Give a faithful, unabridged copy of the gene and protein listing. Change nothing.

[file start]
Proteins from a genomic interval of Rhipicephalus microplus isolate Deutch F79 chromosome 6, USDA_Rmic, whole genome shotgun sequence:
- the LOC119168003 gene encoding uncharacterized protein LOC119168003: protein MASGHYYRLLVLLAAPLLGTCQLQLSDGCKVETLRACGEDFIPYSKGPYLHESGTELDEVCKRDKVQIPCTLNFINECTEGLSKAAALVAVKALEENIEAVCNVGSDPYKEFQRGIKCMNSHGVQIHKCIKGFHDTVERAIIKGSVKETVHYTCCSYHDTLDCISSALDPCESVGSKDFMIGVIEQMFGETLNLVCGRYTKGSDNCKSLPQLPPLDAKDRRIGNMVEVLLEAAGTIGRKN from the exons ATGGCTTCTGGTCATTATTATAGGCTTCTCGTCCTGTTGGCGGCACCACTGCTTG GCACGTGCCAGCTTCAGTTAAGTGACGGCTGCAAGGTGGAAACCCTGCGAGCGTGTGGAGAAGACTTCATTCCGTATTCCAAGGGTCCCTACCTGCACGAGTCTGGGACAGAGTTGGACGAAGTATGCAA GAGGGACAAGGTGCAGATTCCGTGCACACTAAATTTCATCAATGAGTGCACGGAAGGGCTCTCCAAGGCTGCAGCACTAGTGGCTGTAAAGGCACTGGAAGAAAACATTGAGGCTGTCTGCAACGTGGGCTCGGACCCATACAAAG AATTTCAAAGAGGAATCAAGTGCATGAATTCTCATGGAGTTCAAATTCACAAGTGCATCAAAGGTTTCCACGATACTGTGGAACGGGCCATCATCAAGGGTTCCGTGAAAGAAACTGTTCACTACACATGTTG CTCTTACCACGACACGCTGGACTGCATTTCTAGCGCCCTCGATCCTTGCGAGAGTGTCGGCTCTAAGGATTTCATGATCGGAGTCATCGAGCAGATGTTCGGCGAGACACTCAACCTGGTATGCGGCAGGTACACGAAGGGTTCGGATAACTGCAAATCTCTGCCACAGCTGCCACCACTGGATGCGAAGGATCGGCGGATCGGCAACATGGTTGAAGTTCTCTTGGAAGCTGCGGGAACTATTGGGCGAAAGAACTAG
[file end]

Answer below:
Proteins from a genomic interval of Rhipicephalus microplus isolate Deutch F79 chromosome 6, USDA_Rmic, whole genome shotgun sequence:
- the LOC119168003 gene encoding uncharacterized protein LOC119168003: protein MASGHYYRLLVLLAAPLLGTCQLQLSDGCKVETLRACGEDFIPYSKGPYLHESGTELDEVCKRDKVQIPCTLNFINECTEGLSKAAALVAVKALEENIEAVCNVGSDPYKEFQRGIKCMNSHGVQIHKCIKGFHDTVERAIIKGSVKETVHYTCCSYHDTLDCISSALDPCESVGSKDFMIGVIEQMFGETLNLVCGRYTKGSDNCKSLPQLPPLDAKDRRIGNMVEVLLEAAGTIGRKN from the exons ATGGCTTCTGGTCATTATTATAGGCTTCTCGTCCTGTTGGCGGCACCACTGCTTG GCACGTGCCAGCTTCAGTTAAGTGACGGCTGCAAGGTGGAAACCCTGCGAGCGTGTGGAGAAGACTTCATTCCGTATTCCAAGGGTCCCTACCTGCACGAGTCTGGGACAGAGTTGGACGAAGTATGCAA GAGGGACAAGGTGCAGATTCCGTGCACACTAAATTTCATCAATGAGTGCACGGAAGGGCTCTCCAAGGCTGCAGCACTAGTGGCTGTAAAGGCACTGGAAGAAAACATTGAGGCTGTCTGCAACGTGGGCTCGGACCCATACAAAG AATTTCAAAGAGGAATCAAGTGCATGAATTCTCATGGAGTTCAAATTCACAAGTGCATCAAAGGTTTCCACGATACTGTGGAACGGGCCATCATCAAGGGTTCCGTGAAAGAAACTGTTCACTACACATGTTG CTCTTACCACGACACGCTGGACTGCATTTCTAGCGCCCTCGATCCTTGCGAGAGTGTCGGCTCTAAGGATTTCATGATCGGAGTCATCGAGCAGATGTTCGGCGAGACACTCAACCTGGTATGCGGCAGGTACACGAAGGGTTCGGATAACTGCAAATCTCTGCCACAGCTGCCACCACTGGATGCGAAGGATCGGCGGATCGGCAACATGGTTGAAGTTCTCTTGGAAGCTGCGGGAACTATTGGGCGAAAGAACTAG